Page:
I’ve recently encountered again the ‘argument’ (it’s actually no more than an assertion) that without God logic and reason would not exist.
Here’s how ‘Liam’ puts it in a comment on Escaping Christian Fundamentalism:
If anything, the illogical nature of a godless universe is a massive pointer to a God, without Whom there is no reason or truth or logic…
To a degree this is right; if God made the universe and everything in it, including reason and truth and logic then, yes, they would owe their existence to him.
But it all hinges on that word ‘if’.
Equally, if God doesn’t exist, it follows he could not have created the universe and everything in it – including logic, rationality and truth.
One cannot take these things and say they are evidence that God exists and also that they only exist because God made them. Not unless you’re happy with a tautology – a feedback loop where each assumption is its own conclusion. Demonstrate, on the other hand, that God exists independently from the human imagination and then maybe you might be able to make the case that he created logic and reason. As it is, pointing to human attributes like logic and reason doesn’t ‘prove’ that God exists; it demonstrates only that these attributes are characteristics of the human mind. Logic, truth, reason (and mathematics), like God himself, have no independent existence outside of human cognition. They are ways of explaining life and the universe; they are not life and the universe themselves.
If, as seems probable, God doesn’t exist, then evidently, logic, truth and reason did not originate with him. Indeed, they took billions of years of slow evolution to develop. We know of no other way for intelligence to arise; and only intelligence produces logic, reason and truths. No God required
It has taken me a long time to reach the point where things makes sense to me with “No God required” but that’s okay. Better late than never, right? A lot of the things I know about life here on earth have always been able to be explained without the God agent, but I couldn’t accept that God was not involved. It wasn’t so much that science finally convinced me that its reasoning was sound, but rather that my belief in God wasn’t. The argument that “nothing makes sense without God” is an argument from fear and desperation. People want there to be a God so they make God real in their minds. The evidence all around indicates otherwise, but old habits die hard.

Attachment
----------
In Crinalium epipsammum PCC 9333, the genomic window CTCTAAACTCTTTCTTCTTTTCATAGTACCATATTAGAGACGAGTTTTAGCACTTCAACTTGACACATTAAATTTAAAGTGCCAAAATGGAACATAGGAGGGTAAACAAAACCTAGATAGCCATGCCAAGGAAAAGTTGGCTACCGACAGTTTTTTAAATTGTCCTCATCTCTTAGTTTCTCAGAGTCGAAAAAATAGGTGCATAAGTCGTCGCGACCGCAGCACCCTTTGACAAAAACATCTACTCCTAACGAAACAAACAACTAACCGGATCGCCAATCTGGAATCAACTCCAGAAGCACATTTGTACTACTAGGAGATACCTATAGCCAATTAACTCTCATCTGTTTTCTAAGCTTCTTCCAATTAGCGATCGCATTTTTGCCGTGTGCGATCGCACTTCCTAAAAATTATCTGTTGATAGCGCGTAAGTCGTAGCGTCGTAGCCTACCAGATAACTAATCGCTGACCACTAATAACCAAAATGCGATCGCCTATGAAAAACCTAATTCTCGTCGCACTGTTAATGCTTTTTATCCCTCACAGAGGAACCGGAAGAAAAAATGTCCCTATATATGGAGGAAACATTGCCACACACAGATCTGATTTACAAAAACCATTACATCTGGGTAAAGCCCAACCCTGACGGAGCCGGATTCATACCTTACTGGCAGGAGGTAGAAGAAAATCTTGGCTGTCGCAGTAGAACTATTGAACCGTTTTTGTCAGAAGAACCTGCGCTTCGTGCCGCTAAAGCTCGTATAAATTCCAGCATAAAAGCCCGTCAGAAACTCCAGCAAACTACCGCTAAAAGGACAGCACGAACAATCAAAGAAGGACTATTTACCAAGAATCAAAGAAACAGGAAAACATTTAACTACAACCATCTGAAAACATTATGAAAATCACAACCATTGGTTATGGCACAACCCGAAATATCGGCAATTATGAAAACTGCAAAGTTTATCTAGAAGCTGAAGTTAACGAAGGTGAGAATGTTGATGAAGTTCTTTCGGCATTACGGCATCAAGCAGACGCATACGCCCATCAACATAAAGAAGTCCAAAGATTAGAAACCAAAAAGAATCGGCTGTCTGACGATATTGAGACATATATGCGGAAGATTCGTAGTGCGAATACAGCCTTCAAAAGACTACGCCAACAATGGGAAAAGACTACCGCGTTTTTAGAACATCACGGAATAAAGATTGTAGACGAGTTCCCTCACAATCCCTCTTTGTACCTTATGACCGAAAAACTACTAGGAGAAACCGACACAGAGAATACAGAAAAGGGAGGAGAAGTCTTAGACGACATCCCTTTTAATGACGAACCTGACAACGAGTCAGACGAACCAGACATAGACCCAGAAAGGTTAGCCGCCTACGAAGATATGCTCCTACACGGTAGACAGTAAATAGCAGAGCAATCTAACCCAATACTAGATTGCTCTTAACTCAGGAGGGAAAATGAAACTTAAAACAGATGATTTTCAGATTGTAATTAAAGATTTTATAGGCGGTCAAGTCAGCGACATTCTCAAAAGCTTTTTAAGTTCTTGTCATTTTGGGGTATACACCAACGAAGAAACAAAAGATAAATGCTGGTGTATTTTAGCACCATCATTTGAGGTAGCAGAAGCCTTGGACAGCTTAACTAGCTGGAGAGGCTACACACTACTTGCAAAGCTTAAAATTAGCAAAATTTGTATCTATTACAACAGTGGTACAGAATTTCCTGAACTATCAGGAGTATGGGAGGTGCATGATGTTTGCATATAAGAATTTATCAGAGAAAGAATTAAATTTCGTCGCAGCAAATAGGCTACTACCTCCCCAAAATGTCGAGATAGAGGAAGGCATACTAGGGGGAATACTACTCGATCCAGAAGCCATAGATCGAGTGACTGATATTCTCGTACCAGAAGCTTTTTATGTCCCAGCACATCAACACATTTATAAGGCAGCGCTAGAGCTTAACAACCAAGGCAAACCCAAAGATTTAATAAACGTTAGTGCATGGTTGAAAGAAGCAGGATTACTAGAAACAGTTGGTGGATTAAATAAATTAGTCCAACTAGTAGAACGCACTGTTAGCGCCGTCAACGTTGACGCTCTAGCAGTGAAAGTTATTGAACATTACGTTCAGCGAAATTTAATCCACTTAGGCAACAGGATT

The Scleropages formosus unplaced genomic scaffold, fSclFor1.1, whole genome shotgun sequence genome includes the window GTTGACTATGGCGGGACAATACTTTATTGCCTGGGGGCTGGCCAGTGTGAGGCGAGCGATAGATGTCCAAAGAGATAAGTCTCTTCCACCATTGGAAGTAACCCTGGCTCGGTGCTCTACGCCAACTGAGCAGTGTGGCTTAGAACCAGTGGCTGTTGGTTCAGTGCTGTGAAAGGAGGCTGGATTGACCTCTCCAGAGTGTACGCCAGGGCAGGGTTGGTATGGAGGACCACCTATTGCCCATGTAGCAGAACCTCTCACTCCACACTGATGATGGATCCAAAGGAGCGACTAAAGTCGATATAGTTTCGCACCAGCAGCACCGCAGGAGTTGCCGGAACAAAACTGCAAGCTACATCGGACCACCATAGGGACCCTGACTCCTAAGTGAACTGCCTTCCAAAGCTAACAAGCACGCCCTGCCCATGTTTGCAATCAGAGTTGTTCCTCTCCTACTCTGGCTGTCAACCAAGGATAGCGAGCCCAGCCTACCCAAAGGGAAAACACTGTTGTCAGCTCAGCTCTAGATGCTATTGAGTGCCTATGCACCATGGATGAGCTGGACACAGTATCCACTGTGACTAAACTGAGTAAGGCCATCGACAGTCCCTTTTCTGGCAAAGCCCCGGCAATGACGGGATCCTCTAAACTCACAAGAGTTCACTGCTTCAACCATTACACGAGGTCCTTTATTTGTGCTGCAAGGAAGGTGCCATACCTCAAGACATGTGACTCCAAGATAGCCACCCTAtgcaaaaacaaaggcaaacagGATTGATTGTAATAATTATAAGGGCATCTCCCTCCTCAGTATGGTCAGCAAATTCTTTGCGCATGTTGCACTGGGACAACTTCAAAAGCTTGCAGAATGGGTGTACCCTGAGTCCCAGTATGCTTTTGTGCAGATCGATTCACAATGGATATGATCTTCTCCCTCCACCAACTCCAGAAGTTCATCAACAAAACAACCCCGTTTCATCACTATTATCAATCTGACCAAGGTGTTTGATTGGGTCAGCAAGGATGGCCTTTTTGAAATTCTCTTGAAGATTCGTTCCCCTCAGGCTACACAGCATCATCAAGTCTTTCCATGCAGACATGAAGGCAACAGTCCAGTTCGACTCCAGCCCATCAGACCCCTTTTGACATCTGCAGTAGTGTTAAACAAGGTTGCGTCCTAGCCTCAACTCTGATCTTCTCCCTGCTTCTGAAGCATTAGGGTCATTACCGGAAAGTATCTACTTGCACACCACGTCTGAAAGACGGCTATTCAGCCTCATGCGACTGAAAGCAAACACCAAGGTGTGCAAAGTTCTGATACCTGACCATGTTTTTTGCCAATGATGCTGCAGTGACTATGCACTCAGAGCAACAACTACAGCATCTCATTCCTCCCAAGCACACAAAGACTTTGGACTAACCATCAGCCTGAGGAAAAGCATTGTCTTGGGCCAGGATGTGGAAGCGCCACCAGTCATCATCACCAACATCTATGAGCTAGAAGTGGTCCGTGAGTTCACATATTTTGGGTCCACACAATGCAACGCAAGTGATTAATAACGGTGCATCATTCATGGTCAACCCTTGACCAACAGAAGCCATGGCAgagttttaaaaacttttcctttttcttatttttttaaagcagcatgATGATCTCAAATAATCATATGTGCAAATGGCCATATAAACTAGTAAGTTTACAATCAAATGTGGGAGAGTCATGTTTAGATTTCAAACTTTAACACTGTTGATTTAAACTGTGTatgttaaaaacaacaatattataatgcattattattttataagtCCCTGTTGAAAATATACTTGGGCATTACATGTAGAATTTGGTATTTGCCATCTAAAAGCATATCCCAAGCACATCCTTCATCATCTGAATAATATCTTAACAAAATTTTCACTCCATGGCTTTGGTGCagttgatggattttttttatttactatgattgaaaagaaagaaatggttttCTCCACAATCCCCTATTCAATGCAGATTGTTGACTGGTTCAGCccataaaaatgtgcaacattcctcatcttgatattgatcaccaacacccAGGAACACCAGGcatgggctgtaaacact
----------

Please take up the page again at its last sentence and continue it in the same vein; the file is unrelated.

I struggled to hold onto God for as long as possible. I went from Christian to possible Jew to deist to agnostic to where I am now. And where I am now is completely unconvinced by any argument put forward about the existence of a god. Just because something makes no sense to us at times such as “the illogical nature of a godless universe”, that doesn’t mean we just get to insert God there and he suddenly be comes real. That’s absurd. There still needs to be some evidence of a God and not just the argument that “well, without God I just can’t personally understand the universe.” That’s quite the fallacy.
Another great post Neil. I love the caption in the picture you used. Yes, it is neat. 🙂
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Yes, better late than never, Ben! It’s incredibly liberating to realise that there’s nothing we know about that has a supernatural explanation. We can extrapolate from this that those phenomena we can’t yet understand (how life started, for example) will also turn out to have ‘no God required’ explanation.
Like you, I know that so much I formally believed, about God, Jesus and Paul’s ridiculous ‘salvation’ plan, was nothing more than desperation. I was desperate to survive death (preposterous!) and not go to Hell. When I started to doubt the indoctrination that both created these fears and offered the impossible in return, I allowed my mind to do what it had evolved to do: think. I realised then that much of what I’d previously held to be true was mere wishful thinking. We owe it to ourselves to be scrupulously honest with ourselves; I’m glad we both did. Onward and upward!
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I am glad we both were finally honest with ourselves as well. I didn’t feel that way at first but the more time spent away from religion, the more I see how much better off I am. Onwards and upwards indeed.